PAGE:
Katharine Birbalsingh, head of Michaela community school in Wembley, London, issued parents with a letter threatening to punish pupils with “lunch isolation” if they lunch payments were not made on time. 
Parents were told their children would be given a sandwich and a piece of fruit in place of their hot meal and separated from their friends at lunch time until the debts were paid off. 

Fred Fox - Fuel for School
Ms Birbalsingh attracted national attention after speaking at a 2010 Tory party conference in which she was applauded for her criticisms of the school system. 
She lost her job in the backlash that followed, but became a poster figure for former education secretary Michael Gove’s education reforms and set up her own free school. 
A letter to one parent, posted on Twitter, said: “You are currently £75 overdue. If this full amount is not received within this week your child will be placed into Lunch Isolation”.
“They will receive a Sandwich and piece of fruit only. They will spend the entire sixty minutes period in lunch isolation.”
“Only when the entire outstanding sum is paid in full will they be allowed into family lunch with their classmates.”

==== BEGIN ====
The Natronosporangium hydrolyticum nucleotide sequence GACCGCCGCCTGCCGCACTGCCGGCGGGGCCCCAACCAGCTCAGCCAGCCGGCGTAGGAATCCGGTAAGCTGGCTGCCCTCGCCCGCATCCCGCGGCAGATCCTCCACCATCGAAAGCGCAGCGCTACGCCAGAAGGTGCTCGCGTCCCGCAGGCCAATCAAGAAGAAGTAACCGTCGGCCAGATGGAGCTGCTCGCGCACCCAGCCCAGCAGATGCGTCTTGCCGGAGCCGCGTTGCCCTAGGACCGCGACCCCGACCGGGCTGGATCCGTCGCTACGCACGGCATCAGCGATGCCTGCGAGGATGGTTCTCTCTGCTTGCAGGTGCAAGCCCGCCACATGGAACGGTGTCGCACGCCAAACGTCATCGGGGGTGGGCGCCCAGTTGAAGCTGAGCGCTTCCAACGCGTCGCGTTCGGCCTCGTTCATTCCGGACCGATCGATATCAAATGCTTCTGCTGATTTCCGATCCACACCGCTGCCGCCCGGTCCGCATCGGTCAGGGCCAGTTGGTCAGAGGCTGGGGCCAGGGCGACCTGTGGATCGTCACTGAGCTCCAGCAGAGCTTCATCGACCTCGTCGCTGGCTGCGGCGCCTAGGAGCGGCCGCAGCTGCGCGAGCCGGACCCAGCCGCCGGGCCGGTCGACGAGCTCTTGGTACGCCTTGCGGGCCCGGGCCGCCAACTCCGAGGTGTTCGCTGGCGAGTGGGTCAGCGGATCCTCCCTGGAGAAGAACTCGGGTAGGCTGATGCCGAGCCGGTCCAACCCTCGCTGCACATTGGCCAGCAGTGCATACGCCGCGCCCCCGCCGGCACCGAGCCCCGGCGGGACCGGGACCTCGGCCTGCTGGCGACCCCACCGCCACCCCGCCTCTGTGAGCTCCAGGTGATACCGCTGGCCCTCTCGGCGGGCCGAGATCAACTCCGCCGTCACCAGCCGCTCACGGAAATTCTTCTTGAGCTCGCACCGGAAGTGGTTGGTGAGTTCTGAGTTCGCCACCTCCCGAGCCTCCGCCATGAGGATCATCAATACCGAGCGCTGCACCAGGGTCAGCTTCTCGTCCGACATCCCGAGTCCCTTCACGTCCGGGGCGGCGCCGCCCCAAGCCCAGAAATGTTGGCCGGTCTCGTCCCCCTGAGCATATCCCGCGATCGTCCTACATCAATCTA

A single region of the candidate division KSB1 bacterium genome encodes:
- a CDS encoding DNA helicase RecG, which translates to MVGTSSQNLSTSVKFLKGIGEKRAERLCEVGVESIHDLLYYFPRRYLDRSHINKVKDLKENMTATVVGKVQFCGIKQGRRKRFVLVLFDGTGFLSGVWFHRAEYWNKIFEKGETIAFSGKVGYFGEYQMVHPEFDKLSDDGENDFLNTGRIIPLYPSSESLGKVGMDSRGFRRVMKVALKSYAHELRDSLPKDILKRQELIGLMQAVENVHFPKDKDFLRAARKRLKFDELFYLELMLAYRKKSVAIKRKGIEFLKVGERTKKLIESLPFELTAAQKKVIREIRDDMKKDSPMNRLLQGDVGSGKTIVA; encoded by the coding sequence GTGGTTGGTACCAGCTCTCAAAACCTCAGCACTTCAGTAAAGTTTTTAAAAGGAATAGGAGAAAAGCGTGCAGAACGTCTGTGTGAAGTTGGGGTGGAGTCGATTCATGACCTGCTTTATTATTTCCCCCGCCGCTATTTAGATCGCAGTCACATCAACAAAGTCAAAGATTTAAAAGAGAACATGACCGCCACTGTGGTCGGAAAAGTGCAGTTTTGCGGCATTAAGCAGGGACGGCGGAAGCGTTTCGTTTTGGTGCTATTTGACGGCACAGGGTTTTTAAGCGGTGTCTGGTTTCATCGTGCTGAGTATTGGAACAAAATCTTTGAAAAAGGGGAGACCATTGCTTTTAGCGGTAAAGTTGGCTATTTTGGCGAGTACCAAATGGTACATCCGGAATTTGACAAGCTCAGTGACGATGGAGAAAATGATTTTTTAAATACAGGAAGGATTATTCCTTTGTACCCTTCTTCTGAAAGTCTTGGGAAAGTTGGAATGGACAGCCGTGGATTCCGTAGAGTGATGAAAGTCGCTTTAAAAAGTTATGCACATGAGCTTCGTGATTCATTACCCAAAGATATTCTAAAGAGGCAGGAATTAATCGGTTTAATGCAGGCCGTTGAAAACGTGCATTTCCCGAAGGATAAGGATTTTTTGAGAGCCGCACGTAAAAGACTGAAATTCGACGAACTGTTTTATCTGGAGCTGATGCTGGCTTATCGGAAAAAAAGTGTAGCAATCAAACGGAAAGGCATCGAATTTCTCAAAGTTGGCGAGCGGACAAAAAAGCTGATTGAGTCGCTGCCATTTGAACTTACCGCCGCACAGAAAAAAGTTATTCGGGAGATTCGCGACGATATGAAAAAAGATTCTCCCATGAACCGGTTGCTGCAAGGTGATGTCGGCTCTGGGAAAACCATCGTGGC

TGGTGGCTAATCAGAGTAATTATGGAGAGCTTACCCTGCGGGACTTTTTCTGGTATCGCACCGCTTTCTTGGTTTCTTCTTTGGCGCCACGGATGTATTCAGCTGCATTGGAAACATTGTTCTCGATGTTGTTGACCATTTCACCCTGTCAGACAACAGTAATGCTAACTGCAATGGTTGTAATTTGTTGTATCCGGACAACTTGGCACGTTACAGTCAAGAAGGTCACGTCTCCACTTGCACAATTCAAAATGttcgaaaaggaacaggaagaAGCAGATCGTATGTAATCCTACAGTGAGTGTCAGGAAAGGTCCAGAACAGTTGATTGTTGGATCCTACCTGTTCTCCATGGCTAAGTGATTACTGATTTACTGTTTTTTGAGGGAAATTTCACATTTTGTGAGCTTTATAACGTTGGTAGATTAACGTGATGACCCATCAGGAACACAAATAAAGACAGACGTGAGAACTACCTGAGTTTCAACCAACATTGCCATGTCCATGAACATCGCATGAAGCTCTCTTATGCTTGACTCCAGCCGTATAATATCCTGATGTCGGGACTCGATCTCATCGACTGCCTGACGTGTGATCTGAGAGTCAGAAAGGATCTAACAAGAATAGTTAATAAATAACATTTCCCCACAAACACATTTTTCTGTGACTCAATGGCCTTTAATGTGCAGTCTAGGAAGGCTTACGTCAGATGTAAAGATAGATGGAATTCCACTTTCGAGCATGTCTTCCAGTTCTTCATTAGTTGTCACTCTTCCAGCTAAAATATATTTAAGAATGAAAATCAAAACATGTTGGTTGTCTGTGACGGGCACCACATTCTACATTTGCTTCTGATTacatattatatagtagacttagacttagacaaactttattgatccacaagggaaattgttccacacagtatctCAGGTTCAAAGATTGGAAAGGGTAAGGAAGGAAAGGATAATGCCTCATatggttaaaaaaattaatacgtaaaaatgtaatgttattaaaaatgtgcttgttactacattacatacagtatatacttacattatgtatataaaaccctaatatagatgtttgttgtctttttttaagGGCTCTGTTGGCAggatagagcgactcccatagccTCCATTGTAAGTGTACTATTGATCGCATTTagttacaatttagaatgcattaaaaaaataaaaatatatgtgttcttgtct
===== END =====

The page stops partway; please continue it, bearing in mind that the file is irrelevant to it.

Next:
“Family lunch” is the term referred to by Michaela School for the timetabled lunch break. 
The free school charges £2.50 a day for school meals, with payment required upfront. 
Dionne Kelly, a parent who received the letter, told The Daily Mail: “I found the letter quite threatening. Isolating children for their parents not paying upfront is degrading. It's embarrassing for poor families.”
Ms Kelly, an unemployed care worker, said she had already paid the money by the time she received the letter, but her 12-year-old son was punished regardless.
The single mother said she was in the process of registering for the free meals scheme when she received the written warning, and hoped to reclaim the money paid.
Michaela Deputy Head, Barry Smith, who is said to have devised the "lunch isolation" scheme, has described the school as having strict academic principles and a "zero tolerance discipline" system.
In a recent blog post, Mr Smith said: "You send your daughter to Michaela she won’t be sexually harassed by male pupils. Corridors and lesson change overs are silent. Pupils walk in single file."
"You send your son or daughter to Michaela and you don’t have to worry that they’ll dread lunchtime because they’re friendless. Every child sits according to the seating plan teachers have designed."
"At the end of the school day, there are lots of detentions," he added, "at lunch, there are lots of detentions".
Michaela Community School opened in Wembley Park in September 2014 and has an 840 pupil capacity.
The Independent has contacted the school for comment. 

Pupils given detention because their parents cannot afford school meals
Center for a Stateless Society » There Ain’t No Such Thing as a Free School at Michaela Community School


Friday, 5 August 2016

beatles or stones